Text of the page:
On 11 October 2019, the Ministry of Agriculture, Water and Forestry (MAWF) set out the practical implementation of the Commodity Based Trade (CBT) approach.
This describes standards, guidelines and procedures to be applied to facilitate safe trade of meat and meat products as well as the eventual movement of meat or meat products from the foot-and-Mmouth disease (FMD) Protection Zone and Infected Zone in the Northern Communal Area (NCA) of Namibia.
The World Organisation for Animal Health (OIE) provides standards for the non-geographical approach to FMD, in other words, providing standards for trade of beef from areas not free from FMD.
Three options exist for the trade of beef from areas not free from FMD:
Management of FMD along individual value chains to enable marketing of FMD virus-free products.
Processing of beef to inactivate any FMD virus that may be present.
Compartmentalisation involving integrated biosecurity measures.
The abovementioned standards are contained in Article 8.8.22, Article 8.8.31 and Article 8.8.4 of the Terrestrial Animal Health Code, respectively. Research conducted in the Zambezi Region of Namibia led to the adoption of the value chain approach by the OIE. Taking into consideration the nature of the two zones in Namibia not free from FMD as well as the practicality and cost of implementation, the (1) value chain approach and (2) processing of beef to inactivate the FMD virus are the preferred options for trade-in beef from areas in Namibia not free from FMD.
Marketing of beef from the FMD Infected Zone
It is intended that the two systems could be implemented concurrently. As this will allow the abattoir operators to:
1. Enable market segmentation.
2. Target markets in which NCA beef could be economically profitable.
3. Potentially continue operations in the face of FMD outbreaks.
Operations during an FMD outbreak in the Infected Zone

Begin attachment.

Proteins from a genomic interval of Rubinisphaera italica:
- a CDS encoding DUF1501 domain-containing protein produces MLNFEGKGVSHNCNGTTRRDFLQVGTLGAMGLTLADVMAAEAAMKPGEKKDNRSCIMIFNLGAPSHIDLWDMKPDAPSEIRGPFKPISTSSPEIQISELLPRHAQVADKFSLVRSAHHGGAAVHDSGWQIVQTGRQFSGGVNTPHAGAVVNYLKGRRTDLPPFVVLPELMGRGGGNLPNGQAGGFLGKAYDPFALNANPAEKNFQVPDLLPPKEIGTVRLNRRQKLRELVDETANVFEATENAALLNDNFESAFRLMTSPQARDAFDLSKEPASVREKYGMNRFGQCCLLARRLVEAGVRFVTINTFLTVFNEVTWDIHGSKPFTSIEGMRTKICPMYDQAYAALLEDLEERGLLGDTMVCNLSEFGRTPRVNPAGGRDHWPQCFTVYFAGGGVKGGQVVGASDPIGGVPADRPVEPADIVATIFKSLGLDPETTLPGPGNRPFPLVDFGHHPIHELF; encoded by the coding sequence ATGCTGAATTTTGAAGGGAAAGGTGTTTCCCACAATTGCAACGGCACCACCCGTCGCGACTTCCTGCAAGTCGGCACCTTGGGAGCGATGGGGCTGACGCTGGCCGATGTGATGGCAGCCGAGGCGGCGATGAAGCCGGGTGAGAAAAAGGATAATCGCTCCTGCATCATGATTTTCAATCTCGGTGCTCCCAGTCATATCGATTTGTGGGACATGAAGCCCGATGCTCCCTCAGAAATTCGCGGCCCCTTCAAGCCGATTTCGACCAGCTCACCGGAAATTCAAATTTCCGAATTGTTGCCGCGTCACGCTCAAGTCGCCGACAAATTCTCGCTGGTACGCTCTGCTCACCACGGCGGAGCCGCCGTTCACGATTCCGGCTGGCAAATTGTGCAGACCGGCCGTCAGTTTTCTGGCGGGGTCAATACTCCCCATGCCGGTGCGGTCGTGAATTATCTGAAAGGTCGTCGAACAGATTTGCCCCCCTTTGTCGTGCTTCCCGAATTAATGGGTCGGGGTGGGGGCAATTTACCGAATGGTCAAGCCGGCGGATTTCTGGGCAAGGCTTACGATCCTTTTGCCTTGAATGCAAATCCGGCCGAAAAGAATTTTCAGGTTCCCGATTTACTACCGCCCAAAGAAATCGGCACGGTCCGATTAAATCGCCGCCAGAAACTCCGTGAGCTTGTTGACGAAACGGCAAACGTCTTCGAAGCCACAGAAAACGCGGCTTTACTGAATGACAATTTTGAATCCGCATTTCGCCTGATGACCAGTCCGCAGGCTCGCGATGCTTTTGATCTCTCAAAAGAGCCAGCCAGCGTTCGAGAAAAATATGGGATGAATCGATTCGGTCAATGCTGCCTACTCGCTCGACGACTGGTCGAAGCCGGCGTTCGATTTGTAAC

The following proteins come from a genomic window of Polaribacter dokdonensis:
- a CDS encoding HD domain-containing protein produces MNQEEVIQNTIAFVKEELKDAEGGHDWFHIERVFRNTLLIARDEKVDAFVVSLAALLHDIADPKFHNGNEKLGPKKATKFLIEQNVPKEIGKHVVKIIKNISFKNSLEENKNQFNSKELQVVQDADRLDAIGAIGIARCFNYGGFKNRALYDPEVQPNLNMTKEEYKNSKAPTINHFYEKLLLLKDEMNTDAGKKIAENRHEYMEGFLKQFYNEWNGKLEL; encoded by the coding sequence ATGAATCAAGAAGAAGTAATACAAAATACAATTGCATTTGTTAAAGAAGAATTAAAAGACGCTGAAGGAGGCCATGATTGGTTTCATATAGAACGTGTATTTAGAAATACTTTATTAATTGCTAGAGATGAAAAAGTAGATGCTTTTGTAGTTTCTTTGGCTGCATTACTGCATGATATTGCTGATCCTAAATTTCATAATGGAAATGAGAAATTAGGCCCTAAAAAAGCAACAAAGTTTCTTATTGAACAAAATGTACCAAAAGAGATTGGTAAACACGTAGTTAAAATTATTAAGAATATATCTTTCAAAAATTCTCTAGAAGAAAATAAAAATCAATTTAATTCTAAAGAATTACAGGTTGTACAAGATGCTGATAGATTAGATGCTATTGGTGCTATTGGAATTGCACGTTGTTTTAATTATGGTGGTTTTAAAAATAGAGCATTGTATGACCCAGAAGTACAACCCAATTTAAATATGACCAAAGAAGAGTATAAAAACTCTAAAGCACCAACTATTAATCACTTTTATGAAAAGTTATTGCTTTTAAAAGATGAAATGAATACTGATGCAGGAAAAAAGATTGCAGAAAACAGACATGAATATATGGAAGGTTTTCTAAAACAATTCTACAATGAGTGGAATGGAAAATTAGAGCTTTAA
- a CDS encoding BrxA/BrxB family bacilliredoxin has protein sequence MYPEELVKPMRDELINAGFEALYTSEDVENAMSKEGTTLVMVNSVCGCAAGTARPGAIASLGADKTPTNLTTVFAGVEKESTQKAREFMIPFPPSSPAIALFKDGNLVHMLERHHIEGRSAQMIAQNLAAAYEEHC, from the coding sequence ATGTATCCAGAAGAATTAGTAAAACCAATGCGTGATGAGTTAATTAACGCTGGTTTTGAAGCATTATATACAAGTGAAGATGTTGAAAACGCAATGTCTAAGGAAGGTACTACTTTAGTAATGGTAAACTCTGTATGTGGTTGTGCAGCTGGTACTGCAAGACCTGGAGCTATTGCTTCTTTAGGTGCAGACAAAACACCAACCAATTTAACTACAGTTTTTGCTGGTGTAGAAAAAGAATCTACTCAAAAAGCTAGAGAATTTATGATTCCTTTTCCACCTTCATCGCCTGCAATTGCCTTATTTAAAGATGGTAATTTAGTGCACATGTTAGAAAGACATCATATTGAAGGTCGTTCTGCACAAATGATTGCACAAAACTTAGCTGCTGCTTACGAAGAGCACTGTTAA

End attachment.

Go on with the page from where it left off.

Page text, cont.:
During an FMD outbreak declared by the Directorate of Veterinary Services (DVS), movement restrictions will be placed following the FMD Contingency Plan. Cattle must only be procured from areas where no restriction is placed on the movement of livestock.
During an outbreak, the processing of meat and meat products to inactivate the FMD virus could offer a solution to ensure continued operations at the abattoirs in the infected zone. And for the processing of beef to inactivate the FMD virus, the OIE does not require cattle to be quarantined for a period of 30 days, meaning that during an outbreak situation, and with special provision by DVS, healthy cattle could potentially be channelled directly to the abattoir without moving cattle to quarantine farms/camps and risking the health status of cattle currently in the quarantine.
All cattle must be inspected for clinical signs of FMD before and after slaughter and can only be utilised for the processed product if no signs of FMD are evident upon such inspection and cattle already in the quarantine camp during an outbreak must be treated as follows:
Should all the animals already in the quarantine camp at the time at which an outbreak was declared originate from areas outside of the outbreak area as defined by DVS, these animals may complete the quarantine period and be slaughtered in accordance with the value chain approach and be marketed as frozen/chilled meat and/or processed product. Weekly inspection for signs of FMD must be conducted by DVS during the rest of the quarantine period.
Should the animals in the quarantine camp at the time at which an outbreak was declared originate from areas inside the outbreak area as defined by DVS, then all cattle in the quarantine camp must be inspected for signs of FMD and be slaughtered and channelled for processing. Animals can only be slaughtered after 30 days from the last day of vaccination.
Should movement restrictions prevent cattle from entering the quarantine station and thus affect abattoir throughput, cattle already in the quarantine station qualifying to be slaughtered, in accordance with the value chain approach, could be utilised for processed product even if the required quarantine period has not been completed but only once the withdrawal period in the case of vaccinated animals has been completed.
Any animal showing clinical signs of FMD in the quarantine station will lead to general restrictions placed on the movement into and out of the affected quarantine station and implementation of the FMD Contingency Plan.